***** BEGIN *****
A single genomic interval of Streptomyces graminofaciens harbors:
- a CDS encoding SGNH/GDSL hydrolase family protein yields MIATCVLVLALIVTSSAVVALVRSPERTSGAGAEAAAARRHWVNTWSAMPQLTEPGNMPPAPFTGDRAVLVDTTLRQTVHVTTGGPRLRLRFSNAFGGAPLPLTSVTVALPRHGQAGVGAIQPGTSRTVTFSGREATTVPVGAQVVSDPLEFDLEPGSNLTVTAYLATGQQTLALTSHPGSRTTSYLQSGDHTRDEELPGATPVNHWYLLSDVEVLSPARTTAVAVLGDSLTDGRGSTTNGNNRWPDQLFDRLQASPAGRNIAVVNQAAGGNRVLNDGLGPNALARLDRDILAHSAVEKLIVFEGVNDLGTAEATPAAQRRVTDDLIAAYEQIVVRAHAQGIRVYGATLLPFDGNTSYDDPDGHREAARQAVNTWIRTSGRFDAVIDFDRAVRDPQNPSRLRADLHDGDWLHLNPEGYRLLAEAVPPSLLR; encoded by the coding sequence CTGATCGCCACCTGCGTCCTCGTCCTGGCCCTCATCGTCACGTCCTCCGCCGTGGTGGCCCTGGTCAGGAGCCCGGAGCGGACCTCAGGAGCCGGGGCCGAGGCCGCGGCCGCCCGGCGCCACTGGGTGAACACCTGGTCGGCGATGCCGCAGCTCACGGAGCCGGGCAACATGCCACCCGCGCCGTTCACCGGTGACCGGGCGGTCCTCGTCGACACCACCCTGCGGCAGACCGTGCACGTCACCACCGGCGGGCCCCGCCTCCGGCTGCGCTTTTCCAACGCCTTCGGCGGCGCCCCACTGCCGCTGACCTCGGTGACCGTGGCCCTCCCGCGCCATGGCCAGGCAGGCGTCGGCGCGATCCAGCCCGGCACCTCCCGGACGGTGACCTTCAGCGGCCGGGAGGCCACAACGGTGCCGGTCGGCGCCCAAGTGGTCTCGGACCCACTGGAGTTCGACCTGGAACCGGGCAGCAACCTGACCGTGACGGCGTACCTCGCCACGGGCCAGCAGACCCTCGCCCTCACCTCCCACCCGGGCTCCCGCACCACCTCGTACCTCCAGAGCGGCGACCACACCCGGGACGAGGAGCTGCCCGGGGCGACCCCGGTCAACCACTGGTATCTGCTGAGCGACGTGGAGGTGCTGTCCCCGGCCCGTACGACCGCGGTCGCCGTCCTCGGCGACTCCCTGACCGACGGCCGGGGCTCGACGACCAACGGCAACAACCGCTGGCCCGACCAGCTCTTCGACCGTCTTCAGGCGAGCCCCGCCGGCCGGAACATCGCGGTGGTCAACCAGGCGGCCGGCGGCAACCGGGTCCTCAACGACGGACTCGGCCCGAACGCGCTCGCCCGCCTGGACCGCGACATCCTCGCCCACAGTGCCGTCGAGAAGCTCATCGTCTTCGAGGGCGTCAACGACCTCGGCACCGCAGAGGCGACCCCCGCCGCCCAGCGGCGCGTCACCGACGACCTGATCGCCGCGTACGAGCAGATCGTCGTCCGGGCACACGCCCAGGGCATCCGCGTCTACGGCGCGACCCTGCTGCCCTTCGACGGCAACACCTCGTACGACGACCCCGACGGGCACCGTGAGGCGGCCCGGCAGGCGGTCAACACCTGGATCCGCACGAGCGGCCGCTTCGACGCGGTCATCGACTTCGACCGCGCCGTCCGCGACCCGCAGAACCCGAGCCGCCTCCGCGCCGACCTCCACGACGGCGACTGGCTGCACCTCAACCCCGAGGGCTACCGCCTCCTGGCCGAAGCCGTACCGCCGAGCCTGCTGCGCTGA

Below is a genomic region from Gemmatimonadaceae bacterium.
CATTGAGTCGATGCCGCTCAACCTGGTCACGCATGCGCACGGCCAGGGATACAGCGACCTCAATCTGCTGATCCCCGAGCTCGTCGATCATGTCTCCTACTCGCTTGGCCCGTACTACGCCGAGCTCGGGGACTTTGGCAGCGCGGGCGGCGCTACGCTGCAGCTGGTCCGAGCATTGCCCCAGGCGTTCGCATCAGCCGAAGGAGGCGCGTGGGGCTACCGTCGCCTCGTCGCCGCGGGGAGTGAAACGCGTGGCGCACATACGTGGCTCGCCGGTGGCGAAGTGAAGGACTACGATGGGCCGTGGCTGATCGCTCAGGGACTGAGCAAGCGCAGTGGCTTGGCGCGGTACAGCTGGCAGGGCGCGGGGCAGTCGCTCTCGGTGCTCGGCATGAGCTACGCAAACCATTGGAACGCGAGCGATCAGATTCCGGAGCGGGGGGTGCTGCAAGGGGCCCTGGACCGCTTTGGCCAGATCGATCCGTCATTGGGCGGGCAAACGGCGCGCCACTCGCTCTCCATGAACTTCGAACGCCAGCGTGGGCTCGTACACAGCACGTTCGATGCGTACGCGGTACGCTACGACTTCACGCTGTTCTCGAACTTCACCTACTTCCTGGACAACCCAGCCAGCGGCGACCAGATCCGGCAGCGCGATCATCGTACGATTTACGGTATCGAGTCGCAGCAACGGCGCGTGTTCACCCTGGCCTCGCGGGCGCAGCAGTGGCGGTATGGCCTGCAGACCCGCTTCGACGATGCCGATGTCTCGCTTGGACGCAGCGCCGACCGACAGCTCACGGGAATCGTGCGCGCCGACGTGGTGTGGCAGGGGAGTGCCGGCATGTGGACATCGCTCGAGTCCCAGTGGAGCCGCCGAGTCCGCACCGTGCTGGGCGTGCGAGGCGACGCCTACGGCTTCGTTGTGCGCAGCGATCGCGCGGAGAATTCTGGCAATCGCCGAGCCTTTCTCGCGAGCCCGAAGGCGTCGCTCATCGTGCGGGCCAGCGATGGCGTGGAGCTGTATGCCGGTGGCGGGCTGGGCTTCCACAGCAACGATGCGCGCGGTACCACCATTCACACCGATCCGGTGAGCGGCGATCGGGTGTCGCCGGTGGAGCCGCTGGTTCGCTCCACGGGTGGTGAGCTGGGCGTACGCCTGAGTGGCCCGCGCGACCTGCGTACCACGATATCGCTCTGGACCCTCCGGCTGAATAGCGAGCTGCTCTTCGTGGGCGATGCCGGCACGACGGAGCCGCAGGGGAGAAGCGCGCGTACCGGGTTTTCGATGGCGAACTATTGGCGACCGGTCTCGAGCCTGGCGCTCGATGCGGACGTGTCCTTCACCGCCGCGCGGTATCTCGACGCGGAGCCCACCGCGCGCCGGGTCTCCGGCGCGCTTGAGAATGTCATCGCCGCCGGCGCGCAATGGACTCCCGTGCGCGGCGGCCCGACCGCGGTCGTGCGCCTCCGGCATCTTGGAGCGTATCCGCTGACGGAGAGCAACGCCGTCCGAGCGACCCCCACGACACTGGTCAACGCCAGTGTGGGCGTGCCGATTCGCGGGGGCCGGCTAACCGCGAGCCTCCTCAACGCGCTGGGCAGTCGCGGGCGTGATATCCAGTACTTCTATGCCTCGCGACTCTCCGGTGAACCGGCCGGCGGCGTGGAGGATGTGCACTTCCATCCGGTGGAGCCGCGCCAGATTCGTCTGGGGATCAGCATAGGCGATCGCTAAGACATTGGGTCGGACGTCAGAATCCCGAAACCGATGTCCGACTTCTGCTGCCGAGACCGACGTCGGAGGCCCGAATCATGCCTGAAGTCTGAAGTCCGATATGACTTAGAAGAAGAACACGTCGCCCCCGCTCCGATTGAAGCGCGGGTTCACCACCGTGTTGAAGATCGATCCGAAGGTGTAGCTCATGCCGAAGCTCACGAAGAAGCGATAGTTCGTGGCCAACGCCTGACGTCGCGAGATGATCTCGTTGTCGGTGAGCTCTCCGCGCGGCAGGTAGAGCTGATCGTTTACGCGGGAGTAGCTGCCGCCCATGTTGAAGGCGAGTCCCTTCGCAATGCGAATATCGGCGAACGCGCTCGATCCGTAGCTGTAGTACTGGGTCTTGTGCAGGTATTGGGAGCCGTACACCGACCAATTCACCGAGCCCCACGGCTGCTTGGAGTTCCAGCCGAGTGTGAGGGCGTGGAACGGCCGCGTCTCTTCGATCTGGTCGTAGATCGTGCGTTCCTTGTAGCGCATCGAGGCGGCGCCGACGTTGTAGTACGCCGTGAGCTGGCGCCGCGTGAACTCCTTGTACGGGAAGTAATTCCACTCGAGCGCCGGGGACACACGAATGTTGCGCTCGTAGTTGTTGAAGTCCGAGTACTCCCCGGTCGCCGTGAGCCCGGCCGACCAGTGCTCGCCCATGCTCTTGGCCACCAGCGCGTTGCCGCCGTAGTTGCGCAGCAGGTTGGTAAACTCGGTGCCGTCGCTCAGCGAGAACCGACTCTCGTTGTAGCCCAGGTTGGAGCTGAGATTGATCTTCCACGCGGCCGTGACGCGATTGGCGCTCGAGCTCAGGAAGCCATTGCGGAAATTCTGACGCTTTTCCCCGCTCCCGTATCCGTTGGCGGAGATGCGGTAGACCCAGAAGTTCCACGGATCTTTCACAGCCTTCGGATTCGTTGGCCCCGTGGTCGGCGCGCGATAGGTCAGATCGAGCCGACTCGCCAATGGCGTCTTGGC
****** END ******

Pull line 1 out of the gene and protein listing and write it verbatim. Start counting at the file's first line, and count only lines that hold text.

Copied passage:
A single genomic interval of Streptomyces graminofaciens harbors: